“Everything you want in life has a price connected to it. There’s a price to pay if you want to make things better, a price to pay just for leaving things as they are, a price for everything.” — Harry Browne
During the darkest part of the night, who do you blame?
Do you know who Mr. Browne is? According to Wikipedia, Harry Browne (1933 – 2006) was a free-market libertarian writer and investment analyst who was the Presidential candidate of the United States Libertarian Party in 1996 and 2000. He was also Director of the American Liberty Foundation.
I don’t know what these characteristics translate into or even the kind of person Harry Browne was. I did, however, come across this letter he wrote at Christmas to his then nine-year old daughter. The letter was dated December 25, 1966.
I have shared Harry’s letter over the years with circles of friends and family. The responses have varied. Some have whole-heartedly agreed with Harry, yet some reacted with defensiveness, even contempt, not only for Mr. Browne, but toward me for sharing. Some felt the letter was cynical, harsh, even cruel. There were also those who thought that Harry’s words to his daughter offered them a new perspective on life.
For me, the letter was a great reminder of the expectations we attach to people, outcomes and situations, and the potential blame we assign when we don’t receive what we have desired.
Who is responsible for life’s outcomes? Who is responsible for our experiences?
Harry’s letter to his daughter:
It’s Christmas and I have the usual problem of deciding what to give you. I know you might enjoy many things — books, games, clothes.
But I’m very selfish. I want to give you something that will stay with you for more than a few months or years. I want to give you a gift that might remind you of me every Christmas.
If I could give you just one thing, I’d want it to be a simple truth that took me many years to learn. If you learn it now, it may enrich your life in hundreds of ways. And it may prevent you from facing many problems that have hurt people who have never learned it.
The truth is simply this: No one owes you anything.
How could such a simple statement be important? It may not seem so, but understanding it can bless your entire life.
No one owes you anything.
It means that no one else is living for you, my child. Because no one is you. Each person is living for himself; his own happiness is all he can ever personally feel.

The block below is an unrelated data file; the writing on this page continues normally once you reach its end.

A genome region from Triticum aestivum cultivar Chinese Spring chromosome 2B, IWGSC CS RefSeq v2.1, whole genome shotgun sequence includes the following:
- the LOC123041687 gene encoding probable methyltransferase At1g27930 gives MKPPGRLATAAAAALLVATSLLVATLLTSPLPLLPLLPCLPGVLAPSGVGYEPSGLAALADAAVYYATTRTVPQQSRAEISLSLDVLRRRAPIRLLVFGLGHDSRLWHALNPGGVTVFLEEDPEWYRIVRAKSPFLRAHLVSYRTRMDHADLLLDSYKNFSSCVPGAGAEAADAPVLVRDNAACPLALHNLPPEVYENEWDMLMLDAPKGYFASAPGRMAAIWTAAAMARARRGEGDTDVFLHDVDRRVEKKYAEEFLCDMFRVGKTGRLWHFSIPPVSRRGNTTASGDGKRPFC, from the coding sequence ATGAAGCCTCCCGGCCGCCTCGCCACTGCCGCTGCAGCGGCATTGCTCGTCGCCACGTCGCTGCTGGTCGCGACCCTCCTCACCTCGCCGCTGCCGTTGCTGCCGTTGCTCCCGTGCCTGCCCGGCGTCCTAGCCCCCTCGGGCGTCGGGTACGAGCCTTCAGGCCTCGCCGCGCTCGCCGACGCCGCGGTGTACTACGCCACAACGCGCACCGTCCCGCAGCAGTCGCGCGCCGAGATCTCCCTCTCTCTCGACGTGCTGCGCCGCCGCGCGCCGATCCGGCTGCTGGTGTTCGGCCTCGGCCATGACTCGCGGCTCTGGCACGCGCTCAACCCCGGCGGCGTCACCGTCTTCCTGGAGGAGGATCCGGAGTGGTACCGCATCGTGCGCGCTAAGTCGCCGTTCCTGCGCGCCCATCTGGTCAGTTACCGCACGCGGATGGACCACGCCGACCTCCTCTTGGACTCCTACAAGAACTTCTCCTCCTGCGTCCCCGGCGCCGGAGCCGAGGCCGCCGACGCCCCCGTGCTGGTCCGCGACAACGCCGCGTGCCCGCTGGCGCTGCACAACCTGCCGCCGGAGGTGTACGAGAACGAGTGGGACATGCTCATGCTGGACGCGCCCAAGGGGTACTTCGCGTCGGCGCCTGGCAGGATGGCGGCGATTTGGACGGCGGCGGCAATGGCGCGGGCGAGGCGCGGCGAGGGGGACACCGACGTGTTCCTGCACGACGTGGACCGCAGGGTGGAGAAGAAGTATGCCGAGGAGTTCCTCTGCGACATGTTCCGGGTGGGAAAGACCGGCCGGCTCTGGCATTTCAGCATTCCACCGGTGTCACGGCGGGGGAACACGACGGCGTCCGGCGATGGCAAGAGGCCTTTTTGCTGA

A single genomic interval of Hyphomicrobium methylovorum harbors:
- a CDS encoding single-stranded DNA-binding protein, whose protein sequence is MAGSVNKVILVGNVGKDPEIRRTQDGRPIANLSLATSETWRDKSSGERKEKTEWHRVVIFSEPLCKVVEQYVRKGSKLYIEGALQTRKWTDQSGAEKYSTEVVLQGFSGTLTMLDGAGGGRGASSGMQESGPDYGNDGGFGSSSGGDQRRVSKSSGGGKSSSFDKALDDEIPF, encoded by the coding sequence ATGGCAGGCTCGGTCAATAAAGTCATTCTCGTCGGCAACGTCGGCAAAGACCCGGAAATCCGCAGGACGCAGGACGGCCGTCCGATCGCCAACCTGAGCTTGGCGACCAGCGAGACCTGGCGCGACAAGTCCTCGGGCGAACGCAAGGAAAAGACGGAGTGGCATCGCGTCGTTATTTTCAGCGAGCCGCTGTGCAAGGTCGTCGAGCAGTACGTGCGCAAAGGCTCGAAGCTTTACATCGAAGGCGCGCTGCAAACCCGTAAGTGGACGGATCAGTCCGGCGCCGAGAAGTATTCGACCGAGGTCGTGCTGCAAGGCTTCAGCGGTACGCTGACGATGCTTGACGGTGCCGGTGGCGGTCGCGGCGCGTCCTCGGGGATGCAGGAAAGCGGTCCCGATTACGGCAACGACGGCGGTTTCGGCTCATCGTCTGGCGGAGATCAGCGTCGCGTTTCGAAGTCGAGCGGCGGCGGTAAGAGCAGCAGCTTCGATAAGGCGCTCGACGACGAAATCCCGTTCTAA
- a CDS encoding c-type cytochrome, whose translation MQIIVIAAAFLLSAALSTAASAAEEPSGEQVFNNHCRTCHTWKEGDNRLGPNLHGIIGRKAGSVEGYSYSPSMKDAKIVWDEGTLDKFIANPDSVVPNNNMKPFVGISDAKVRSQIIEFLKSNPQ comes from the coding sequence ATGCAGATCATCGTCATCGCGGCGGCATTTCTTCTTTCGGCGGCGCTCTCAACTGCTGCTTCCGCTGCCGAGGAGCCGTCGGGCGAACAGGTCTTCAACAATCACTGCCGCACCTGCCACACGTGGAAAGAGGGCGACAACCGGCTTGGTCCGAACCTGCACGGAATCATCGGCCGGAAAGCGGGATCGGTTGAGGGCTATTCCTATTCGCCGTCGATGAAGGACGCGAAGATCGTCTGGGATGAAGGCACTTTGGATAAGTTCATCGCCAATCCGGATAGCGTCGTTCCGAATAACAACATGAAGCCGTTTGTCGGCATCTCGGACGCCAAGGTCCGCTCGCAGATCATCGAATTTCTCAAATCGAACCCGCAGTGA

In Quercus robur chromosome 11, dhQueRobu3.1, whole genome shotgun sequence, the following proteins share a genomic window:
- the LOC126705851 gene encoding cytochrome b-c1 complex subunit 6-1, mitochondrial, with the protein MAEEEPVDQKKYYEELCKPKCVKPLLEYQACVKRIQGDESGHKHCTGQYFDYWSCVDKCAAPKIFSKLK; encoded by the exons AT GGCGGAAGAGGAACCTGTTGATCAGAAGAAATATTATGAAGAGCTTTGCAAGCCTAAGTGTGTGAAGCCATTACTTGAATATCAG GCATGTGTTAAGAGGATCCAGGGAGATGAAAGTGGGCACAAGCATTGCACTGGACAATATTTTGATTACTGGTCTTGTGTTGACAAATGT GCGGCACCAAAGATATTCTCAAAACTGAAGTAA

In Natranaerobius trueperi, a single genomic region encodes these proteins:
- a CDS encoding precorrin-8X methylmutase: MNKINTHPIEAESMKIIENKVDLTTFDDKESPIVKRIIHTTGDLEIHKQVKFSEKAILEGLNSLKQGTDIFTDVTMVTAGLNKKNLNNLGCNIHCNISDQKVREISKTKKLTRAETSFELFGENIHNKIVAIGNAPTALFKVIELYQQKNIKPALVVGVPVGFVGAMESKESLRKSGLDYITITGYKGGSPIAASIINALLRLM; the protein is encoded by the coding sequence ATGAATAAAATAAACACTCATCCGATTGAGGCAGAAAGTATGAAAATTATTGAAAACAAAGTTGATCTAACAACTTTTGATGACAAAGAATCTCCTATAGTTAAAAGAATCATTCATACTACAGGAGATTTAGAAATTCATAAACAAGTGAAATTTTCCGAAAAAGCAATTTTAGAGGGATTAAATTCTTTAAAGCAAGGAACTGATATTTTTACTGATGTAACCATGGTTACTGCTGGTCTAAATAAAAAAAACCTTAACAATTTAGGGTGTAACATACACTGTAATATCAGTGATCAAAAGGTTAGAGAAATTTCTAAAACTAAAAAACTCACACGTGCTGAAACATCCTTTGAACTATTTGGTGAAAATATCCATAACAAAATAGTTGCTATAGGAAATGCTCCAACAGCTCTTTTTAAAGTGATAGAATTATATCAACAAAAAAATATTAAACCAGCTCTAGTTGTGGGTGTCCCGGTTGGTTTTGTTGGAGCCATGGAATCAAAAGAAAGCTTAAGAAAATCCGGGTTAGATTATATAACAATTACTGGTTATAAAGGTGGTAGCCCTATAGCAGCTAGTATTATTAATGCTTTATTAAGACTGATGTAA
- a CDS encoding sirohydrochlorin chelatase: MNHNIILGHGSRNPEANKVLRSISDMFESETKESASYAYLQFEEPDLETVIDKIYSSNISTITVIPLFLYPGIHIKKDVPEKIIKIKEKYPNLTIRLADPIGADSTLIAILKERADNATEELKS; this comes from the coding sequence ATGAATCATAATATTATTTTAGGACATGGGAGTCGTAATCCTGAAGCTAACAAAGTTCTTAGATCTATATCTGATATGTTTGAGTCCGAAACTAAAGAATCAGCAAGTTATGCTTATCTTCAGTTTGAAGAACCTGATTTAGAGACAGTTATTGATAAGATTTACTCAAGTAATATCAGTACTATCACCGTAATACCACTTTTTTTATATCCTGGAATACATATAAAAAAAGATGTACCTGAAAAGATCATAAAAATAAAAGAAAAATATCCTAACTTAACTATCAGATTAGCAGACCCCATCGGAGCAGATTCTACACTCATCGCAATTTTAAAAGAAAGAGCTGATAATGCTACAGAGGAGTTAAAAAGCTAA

When you realize that no one owes you happiness or anything else, you’ll be freed from expecting what isn’t likely to be.
It means no one has to love you. If someone loves you, it’s because there’s something special about you that gives him happiness. Find out what that something special is and try to make it stronger in you, so that you’ll be loved even more.
When people do things for you, it’s because they want to — because you, in some way, give them something meaningful that makes them want to please you, not because anyone owes you anything.
No one has to like you. If your friends want to be with you, it’s not out of duty. Find out what makes others happy so they’ll want to be near you.
No one has to respect you. Some people may even be unkind to you. But once you realize that people don’t have to be good to you, and may not be good to you, you’ll learn to avoid those who would harm you. For you don’t owe them anything either.
Living your Life
No one owes you anything.
You owe it to yourself to be the best person possible. Because if you are, others will want to be with you, want to provide you with the things you want in exchange for what you’re giving to them.
Some people will choose not to be with you for reasons that have nothing to do with you. When that happens, look elsewhere for the relationships you want. Don’t make someone else’s problem your problem.
Once you learn that you must earn the love and respect of others, you’ll never expect the impossible and you won’t be disappointed. Others don’t have to share their property with you, nor their feelings or thoughts.
If they do, it’s because you’ve earned these things. And you have every reason to be proud of the love you receive, your friends’ respect, the property you’ve earned. But don’t ever take them for granted. If you do, you could lose them. They’re not yours by right; you must always earn them.
A great burden was lifted from my shoulders the day I realized that no one owes me anything. For so long as I’d thought there were things I was entitled to, I’d been wearing myself out —physically and emotionally — trying to collect them.
No one owes me moral conduct, respect, friendship, love, courtesy, or intelligence. And once I recognized that, all my relationships became far more satisfying. I’ve focused on being with people who want to do the things I want them to do.
That understanding has served me well with friends, business associates, lovers, sales prospects, and strangers. It constantly reminds me that I can get what I want only if I can enter the other person’s world. I must try to understand how he thinks, what he believes to be important, what he wants. Only then can I appeal to someone in ways that will bring me what I want.
And only then can I tell whether I really want to be involved with someone. And I can save the important relationships for those with whom I have the most in common.
It’s not easy to sum up in a few words what has taken me years to learn. But maybe if you re-read this gift each Christmas, the meaning will become a little clearer every year.
I hope so, for I want more than anything else for you to understand this simple truth that can set you free:
No one owes you anything.
What do you think? How did this letter make you feel? Leave your comments below.
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